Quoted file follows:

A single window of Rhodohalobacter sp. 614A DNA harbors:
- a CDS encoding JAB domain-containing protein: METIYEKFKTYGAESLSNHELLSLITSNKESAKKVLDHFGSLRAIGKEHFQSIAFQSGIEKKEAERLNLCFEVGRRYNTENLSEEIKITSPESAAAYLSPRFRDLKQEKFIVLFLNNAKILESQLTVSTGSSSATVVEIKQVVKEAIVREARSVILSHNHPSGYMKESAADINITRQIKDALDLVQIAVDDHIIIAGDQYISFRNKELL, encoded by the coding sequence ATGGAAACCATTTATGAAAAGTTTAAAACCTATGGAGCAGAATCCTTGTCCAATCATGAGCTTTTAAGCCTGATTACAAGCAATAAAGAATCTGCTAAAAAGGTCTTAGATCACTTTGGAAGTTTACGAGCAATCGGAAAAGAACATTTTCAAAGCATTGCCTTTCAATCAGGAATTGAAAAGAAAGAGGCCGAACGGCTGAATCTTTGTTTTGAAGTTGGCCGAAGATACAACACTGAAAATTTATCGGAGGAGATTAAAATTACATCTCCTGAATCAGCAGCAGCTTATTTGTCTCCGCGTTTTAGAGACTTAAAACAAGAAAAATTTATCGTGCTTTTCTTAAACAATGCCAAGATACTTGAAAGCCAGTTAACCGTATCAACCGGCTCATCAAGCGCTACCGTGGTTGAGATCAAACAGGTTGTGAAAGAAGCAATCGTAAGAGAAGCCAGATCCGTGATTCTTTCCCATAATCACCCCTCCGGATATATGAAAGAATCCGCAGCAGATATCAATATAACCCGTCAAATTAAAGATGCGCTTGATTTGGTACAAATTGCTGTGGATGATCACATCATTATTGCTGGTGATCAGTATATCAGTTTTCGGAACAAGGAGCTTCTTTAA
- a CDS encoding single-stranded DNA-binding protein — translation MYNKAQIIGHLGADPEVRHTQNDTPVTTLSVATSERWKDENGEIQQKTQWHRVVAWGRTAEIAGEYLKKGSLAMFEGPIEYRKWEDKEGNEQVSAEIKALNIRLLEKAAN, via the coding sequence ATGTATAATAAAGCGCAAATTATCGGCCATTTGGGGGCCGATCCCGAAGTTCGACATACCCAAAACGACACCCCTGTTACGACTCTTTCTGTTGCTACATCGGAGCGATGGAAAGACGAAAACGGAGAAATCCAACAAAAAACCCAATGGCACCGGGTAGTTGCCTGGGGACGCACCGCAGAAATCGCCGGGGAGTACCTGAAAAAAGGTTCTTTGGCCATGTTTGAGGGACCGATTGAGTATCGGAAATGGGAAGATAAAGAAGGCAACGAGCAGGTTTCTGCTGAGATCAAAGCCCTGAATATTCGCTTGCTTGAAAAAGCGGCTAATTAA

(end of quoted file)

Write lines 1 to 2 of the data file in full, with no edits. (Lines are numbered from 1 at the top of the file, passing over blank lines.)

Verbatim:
A single window of Rhodohalobacter sp. 614A DNA harbors:
- a CDS encoding JAB domain-containing protein: METIYEKFKTYGAESLSNHELLSLITSNKESAKKVLDHFGSLRAIGKEHFQSIAFQSGIEKKEAERLNLCFEVGRRYNTENLSEEIKITSPESAAAYLSPRFRDLKQEKFIVLFLNNAKILESQLTVSTGSSSATVVEIKQVVKEAIVREARSVILSHNHPSGYMKESAADINITRQIKDALDLVQIAVDDHIIIAGDQYISFRNKELL, encoded by the coding sequence ATGGAAACCATTTATGAAAAGTTTAAAACCTATGGAGCAGAATCCTTGTCCAATCATGAGCTTTTAAGCCTGATTACAAGCAATAAAGAATCTGCTAAAAAGGTCTTAGATCACTTTGGAAGTTTACGAGCAATCGGAAAAGAACATTTTCAAAGCATTGCCTTTCAATCAGGAATTGAAAAGAAAGAGGCCGAACGGCTGAATCTTTGTTTTGAAGTTGGCCGAAGATACAACACTGAAAATTTATCGGAGGAGATTAAAATTACATCTCCTGAATCAGCAGCAGCTTATTTGTCTCCGCGTTTTAGAGACTTAAAACAAGAAAAATTTATCGTGCTTTTCTTAAACAATGCCAAGATACTTGAAAGCCAGTTAACCGTATCAACCGGCTCATCAAGCGCTACCGTGGTTGAGATCAAACAGGTTGTGAAAGAAGCAATCGTAAGAGAAGCCAGATCCGTGATTCTTTCCCATAATCACCCCTCCGGATATATGAAAGAATCCGCAGCAGATATCAATATAACCCGTCAAATTAAAGATGCGCTTGATTTGGTACAAATTGCTGTGGATGATCACATCATTATTGCTGGTGATCAGTATATCAGTTTTCGGAACAAGGAGCTTCTTTAA